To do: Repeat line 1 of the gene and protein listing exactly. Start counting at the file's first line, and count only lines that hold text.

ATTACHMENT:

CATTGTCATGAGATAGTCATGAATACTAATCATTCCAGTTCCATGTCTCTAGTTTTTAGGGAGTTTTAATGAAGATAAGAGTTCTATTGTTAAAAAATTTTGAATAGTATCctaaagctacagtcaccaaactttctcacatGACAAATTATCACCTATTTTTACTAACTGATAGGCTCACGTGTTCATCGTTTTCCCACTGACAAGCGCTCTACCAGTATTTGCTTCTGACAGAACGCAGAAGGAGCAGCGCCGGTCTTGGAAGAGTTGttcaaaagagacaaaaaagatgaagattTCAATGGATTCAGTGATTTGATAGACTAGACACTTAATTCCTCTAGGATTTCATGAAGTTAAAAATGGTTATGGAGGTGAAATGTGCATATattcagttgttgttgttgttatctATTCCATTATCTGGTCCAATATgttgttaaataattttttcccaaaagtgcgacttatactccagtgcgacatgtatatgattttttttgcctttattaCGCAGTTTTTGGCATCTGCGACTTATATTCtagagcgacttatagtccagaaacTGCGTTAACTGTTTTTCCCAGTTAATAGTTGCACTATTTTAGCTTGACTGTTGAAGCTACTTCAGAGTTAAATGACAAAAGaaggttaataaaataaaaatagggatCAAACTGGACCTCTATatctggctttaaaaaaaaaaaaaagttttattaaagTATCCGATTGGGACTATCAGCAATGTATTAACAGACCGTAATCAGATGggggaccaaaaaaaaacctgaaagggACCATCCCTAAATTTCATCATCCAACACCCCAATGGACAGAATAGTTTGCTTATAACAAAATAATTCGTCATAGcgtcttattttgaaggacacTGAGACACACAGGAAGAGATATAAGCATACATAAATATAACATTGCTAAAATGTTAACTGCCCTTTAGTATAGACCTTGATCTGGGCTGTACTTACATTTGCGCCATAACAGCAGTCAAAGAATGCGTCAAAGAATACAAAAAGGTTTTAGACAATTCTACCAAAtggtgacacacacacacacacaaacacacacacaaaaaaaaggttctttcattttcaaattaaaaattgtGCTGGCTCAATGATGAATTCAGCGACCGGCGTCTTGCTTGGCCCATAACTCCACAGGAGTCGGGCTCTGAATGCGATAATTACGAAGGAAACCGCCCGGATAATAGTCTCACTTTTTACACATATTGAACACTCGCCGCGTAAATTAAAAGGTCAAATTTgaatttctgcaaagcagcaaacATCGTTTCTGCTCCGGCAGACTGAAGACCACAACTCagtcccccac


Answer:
CATTGTCATGAGATAGTCATGAATACTAATCATTCCAGTTCCATGTCTCTAGTTTTTAGGGAGTTTTAATGAAGATAAGAGTTCTATTGTTAAAAAATTTTGAATAGTATCctaaagctacagtcaccaaactttctcacatGACAAATTATCACCTATTTTTACTAACTGATAGGCTCACGTGTTCATCGTTTTCCCACTGACAAGCGCTCTACCAGTATTTGCTTCTGACAGAACGCAGAAGGAGCAGCGCCGGTCTTGGAAGAGTTGttcaaaagagacaaaaaagatgaagattTCAATGGATTCAGTGATTTGATAGACTAGACACTTAATTCCTCTAGGATTTCATGAAGTTAAAAATGGTTATGGAGGTGAAATGTGCATATattcagttgttgttgttgttatctATTCCATTATCTGGTCCAATATgttgttaaataattttttcccaaaagtgcgacttatactccagtgcgacatgtatatgattttttttgcctttattaCGCAGTTTTTGGCATCTGCGACTTATATTCtagagcgacttatagtccagaaacTGCGTTAACTGTTTTTCCCAGTTAATAGTTGCACTATTTTAGCTTGACTGTTGAAGCTACTTCAGAGTTAAATGACAAAAGaaggttaataaaataaaaatagggatCAAACTGGACCTCTATatctggctttaaaaaaaaaaaaaagttttattaaagTATCCGATTGGGACTATCAGCAATGTATTAACAGACCGTAATCAGATGggggaccaaaaaaaaacctgaaagggACCATCCCTAAATTTCATCATCCAACACCCCAATGGACAGAATAGTTTGCTTATAACAAAATAATTCGTCATAGcgtcttattttgaaggacacTGAGACACACAGGAAGAGATATAAGCATACATAAATATAACATTGCTAAAATGTTAACTGCCCTTTAGTATAGACCTTGATCTGGGCTGTACTTACATTTGCGCCATAACAGCAGTCAAAGAATGCGTCAAAGAATACAAAAAGGTTTTAGACAATTCTACCAAAtggtgacacacacacacacacaaacacacacacaaaaaaaaggttctttcattttcaaattaaaaattgtGCTGGCTCAATGATGAATTCAGCGACCGGCGTCTTGCTTGGCCCATAACTCCACAGGAGTCGGGCTCTGAATGCGATAATTACGAAGGAAACCGCCCGGATAATAGTCTCACTTTTTACACATATTGAACACTCGCCGCGTAAATTAAAAGGTCAAATTTgaatttctgcaaagcagcaaacATCGTTTCTGCTCCGGCAGACTGAAGACCACAACTCagtcccccac